Sexuality through the Senses: 15 Ways Disordered Sensory Processing Affects Intimacy
Disordered sensory processing can affect individuals with all types of neurodivergence, including those with SPD, ADHD, bipolar disorder, anxiety, as well as people on the spectrum. While disordered sensory processing impacts many aspects of life, there is one dynamic part that is not often discussed: Intimacy!
Intimacy with a partner engages multiple and conflicting sensory systems, such as tactile (touch), vision (sight), auditory (hearing), gustatory (taste), olfactory (smell), vestibular (head position in space), proprioception (body awareness), and interoception (awareness of internal body sensations). Sensory experiences evoked during intimacy can be unpredictable and varied; people may seek out certain sensations and struggle to make sense of others. It is common for an individual to be over-responsive in one system, and under-responsive in another. Individuals with disordered sensory processing may also experience deficits in praxis and postural control – this can affect their comfortability during intimacy and ability to execute certain positions. For example, praxis involves the planning and sequencing of actions that enable individuals to maneuver their body to perform appropriately timed and controlled movement. In turn, postural control can affect someone’s ability to maintain an upright seated position, as well as support their arm and leg movement. Sexual activity involves a series of movements and motions; therefore, it’s important to understand the role of sensory-motor demands.
This article will provide a foundation for understanding the relationship between sexuality and disordered sensory processing, namely sensory-over and under-responsivity. Along with tips, tricks, and coping mechanisms, you’ll learn what to keep in mind when becoming intimate with a partner who experiences disordered sensory processing.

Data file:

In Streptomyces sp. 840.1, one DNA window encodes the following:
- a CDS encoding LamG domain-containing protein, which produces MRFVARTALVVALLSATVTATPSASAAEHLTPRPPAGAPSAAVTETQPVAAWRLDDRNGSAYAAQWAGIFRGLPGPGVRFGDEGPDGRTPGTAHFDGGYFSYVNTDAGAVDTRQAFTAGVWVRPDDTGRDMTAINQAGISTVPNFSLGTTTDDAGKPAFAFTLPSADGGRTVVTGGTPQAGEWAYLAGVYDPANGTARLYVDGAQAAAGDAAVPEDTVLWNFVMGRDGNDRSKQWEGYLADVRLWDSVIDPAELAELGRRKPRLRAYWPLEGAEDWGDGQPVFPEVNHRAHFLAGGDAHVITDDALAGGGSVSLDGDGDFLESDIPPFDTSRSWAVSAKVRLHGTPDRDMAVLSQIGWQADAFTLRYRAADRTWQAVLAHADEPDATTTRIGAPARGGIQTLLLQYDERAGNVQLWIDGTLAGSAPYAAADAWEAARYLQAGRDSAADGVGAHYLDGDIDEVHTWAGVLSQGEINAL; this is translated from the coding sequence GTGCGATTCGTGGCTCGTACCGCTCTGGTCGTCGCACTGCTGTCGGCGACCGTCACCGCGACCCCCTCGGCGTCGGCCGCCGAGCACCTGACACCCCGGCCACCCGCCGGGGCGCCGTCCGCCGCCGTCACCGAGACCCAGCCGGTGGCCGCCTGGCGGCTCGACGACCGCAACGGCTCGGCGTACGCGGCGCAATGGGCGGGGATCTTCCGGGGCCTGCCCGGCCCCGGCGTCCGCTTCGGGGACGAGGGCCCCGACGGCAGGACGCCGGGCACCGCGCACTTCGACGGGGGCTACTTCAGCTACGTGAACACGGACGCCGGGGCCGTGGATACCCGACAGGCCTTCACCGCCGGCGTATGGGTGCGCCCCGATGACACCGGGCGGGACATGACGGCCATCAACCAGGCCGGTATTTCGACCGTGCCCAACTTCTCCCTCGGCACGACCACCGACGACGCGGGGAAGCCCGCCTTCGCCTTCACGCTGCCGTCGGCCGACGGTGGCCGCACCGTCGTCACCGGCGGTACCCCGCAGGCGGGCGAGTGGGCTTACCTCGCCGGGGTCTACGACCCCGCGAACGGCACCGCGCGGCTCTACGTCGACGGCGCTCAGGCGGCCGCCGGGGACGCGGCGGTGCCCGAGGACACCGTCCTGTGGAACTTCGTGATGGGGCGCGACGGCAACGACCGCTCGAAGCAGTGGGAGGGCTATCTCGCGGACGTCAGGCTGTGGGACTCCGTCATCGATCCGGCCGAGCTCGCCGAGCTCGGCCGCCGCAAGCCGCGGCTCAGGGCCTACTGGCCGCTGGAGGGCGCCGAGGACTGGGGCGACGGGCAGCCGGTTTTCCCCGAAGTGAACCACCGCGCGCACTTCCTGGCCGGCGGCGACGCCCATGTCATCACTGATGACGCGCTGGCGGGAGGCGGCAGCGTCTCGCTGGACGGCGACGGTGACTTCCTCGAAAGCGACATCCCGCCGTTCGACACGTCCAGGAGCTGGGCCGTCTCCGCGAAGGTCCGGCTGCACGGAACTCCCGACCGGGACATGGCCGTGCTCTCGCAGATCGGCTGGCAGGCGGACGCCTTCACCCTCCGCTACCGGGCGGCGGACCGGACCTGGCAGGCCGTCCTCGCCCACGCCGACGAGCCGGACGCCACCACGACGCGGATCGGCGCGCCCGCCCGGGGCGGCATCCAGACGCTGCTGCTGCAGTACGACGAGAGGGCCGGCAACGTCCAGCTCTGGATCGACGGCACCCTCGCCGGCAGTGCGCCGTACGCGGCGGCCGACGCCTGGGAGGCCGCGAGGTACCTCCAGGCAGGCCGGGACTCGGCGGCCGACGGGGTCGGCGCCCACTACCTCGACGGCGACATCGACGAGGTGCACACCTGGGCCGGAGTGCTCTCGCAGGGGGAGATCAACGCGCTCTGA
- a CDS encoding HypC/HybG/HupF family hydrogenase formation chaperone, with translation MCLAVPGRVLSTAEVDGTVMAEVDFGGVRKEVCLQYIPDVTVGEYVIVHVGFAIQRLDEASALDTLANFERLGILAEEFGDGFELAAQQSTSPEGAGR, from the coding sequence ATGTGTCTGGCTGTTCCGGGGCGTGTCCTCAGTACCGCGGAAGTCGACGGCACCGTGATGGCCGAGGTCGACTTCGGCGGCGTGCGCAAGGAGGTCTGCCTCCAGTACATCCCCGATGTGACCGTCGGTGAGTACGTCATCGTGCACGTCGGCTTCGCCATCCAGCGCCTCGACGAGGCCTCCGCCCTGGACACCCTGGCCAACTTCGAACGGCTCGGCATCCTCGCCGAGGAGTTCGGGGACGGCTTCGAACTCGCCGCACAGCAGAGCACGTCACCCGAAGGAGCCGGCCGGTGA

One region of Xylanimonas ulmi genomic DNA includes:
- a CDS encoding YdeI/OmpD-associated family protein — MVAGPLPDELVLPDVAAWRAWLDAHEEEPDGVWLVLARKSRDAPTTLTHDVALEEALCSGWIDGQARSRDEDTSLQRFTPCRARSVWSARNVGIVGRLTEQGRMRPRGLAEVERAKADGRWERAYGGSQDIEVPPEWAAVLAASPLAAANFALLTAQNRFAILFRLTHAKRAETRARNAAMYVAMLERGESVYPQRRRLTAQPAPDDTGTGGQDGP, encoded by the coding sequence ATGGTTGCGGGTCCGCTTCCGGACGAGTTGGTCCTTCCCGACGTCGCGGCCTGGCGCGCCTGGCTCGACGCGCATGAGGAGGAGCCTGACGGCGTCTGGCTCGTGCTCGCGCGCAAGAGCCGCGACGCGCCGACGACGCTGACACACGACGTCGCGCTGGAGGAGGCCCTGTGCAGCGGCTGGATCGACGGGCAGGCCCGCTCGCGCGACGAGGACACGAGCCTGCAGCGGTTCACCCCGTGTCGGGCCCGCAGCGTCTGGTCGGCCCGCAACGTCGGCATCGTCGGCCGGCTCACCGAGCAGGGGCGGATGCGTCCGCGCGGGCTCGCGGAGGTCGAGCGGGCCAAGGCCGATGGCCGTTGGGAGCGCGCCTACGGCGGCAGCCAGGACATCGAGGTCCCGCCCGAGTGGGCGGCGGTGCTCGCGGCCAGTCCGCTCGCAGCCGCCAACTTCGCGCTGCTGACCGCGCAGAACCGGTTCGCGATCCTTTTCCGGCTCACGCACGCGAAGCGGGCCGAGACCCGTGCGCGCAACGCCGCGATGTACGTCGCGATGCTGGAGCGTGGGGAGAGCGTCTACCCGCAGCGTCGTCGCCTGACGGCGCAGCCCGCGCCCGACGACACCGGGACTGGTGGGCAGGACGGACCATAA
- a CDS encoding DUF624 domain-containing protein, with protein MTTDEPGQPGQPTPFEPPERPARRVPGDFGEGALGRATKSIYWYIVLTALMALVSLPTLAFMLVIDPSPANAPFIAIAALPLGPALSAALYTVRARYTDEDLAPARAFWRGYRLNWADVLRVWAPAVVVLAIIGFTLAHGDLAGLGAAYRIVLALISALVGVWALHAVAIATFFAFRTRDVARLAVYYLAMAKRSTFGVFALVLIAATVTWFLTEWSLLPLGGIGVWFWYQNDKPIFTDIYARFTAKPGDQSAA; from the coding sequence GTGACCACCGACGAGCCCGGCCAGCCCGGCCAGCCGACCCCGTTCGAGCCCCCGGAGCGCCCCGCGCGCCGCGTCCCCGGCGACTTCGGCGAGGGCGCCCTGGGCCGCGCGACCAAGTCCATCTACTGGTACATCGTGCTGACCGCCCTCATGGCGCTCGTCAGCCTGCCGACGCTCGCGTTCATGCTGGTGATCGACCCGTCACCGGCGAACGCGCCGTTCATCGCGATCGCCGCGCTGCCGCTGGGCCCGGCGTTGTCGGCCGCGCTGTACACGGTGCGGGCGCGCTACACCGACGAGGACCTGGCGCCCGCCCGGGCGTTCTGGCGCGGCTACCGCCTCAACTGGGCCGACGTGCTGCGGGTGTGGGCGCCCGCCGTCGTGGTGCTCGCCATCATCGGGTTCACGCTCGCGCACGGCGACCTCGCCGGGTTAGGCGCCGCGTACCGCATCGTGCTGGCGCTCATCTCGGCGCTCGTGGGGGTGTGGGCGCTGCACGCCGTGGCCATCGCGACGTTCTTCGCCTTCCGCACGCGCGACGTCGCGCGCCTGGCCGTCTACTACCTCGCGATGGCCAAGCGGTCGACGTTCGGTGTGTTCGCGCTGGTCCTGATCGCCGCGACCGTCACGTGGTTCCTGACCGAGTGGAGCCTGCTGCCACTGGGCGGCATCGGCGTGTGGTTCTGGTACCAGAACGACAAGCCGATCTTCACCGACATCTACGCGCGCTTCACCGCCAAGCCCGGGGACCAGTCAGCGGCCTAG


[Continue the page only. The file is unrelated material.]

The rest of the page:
Tactile: How can Touch affect Sexuality?
- Perhaps the most obvious way that disordered sensory processing can affect sexuality is through physical touch. Some individuals may dislike hugs and embraces. Others may seek out a lot of touch or intense touch experiences. Before engaging in intimacy, ask your partner about their desired touch (or lack thereof!). It’s also important to discover what kinds of touch your partner enjoys most – is a light, hard, or kneading touch preferable? A gentle massage using your partner’s touch of choice may help them ease into intimacy. Finally, try to touch your partner within their visual field. This will allow them to feel safe and understand what is occurring around them.
- Some individuals with disordered sensory processing may experience sensitivity to cold or warmth. This can impact the way that someone reacts to the temperature in a room or the temperature of someone’s body parts. Communicate with your partner about what temperature they are most comfortable with! Use fans, heaters, or blankets to adjust accordingly.
- Certain clothing, bedding, fabrics, and textures may cause your partner irritation. Experiment with outerwear, undergarments, and bedding to find what works best for you and your partner.
- Wetness or stickiness can feel intolerable to some individuals. During intimacy, this tactile element can come from lipstick, lip-gloss, or lubricated condoms. Luckily, this is an easy fix! Avoid wearing lip products when kissing and use non-lubricated condoms during intimacy. Alternatively, you can choose to use lubrication on the outside of the condom only!
Vision: How can Sight affect Sexuality?
- Bright lights may agitate individuals with disordered sensory processing during intimacy. Play around to find the best lighting for you and your partner. Try using candles, soft bedside lighting, or turn off the lights completely! Avoid engaging in intimacy directly in front of a window or another uncontrollable light source.
- An environment with a surplus of visual stimulation can be overwhelming and distracting. A cluttered environment can limit your partner’s ability to engage in intimacy because they are using energy to process visual inputs. For this reason, seek out clean, neutral, and minimalist spaces! In turn, assure your partner that it is okay to close their eyes during intimacy. This can help to calm their senses and allow them to focus on you, rather than the environment.
- Individuals with disordered sensory processing may have difficulty giving or maintaining eye contact during intimate moments. Visual input can be too much to handle! Remind your partner that this is A-okay.
Auditory: How can Hearing affect Sexuality?
- Background noises such as music, television, or roommates speaking next door may be distracting to individuals with disordered sensory processing. Find a quiet, private place to engage in intimacy. Avoid integrating music into the environment unless your partner suggests it!